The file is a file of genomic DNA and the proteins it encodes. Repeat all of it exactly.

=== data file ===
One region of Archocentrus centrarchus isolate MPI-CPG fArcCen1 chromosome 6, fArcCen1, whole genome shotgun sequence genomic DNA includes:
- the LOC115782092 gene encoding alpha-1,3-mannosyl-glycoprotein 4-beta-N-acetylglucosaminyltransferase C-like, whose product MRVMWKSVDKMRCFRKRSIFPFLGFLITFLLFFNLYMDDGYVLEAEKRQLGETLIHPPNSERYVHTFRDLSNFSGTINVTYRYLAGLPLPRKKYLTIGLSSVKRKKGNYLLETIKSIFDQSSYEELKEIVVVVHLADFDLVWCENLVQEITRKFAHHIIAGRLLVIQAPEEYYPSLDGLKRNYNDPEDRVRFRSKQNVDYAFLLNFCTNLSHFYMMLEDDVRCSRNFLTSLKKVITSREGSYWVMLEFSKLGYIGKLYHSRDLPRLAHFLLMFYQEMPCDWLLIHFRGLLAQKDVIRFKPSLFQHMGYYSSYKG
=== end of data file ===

One region of Archocentrus centrarchus isolate MPI-CPG fArcCen1 chromosome 6, fArcCen1, whole genome shotgun sequence genomic DNA includes:
- the LOC115782092 gene encoding alpha-1,3-mannosyl-glycoprotein 4-beta-N-acetylglucosaminyltransferase C-like, whose product MRVMWKSVDKMRCFRKRSIFPFLGFLITFLLFFNLYMDDGYVLEAEKRQLGETLIHPPNSERYVHTFRDLSNFSGTINVTYRYLAGLPLPRKKYLTIGLSSVKRKKGNYLLETIKSIFDQSSYEELKEIVVVVHLADFDLVWCENLVQEITRKFAHHIIAGRLLVIQAPEEYYPSLDGLKRNYNDPEDRVRFRSKQNVDYAFLLNFCTNLSHFYMMLEDDVRCSRNFLTSLKKVITSREGSYWVMLEFSKLGYIGKLYHSRDLPRLAHFLLMFYQEMPCDWLLIHFRGLLAQKDVIRFKPSLFQHMGYYSSYKG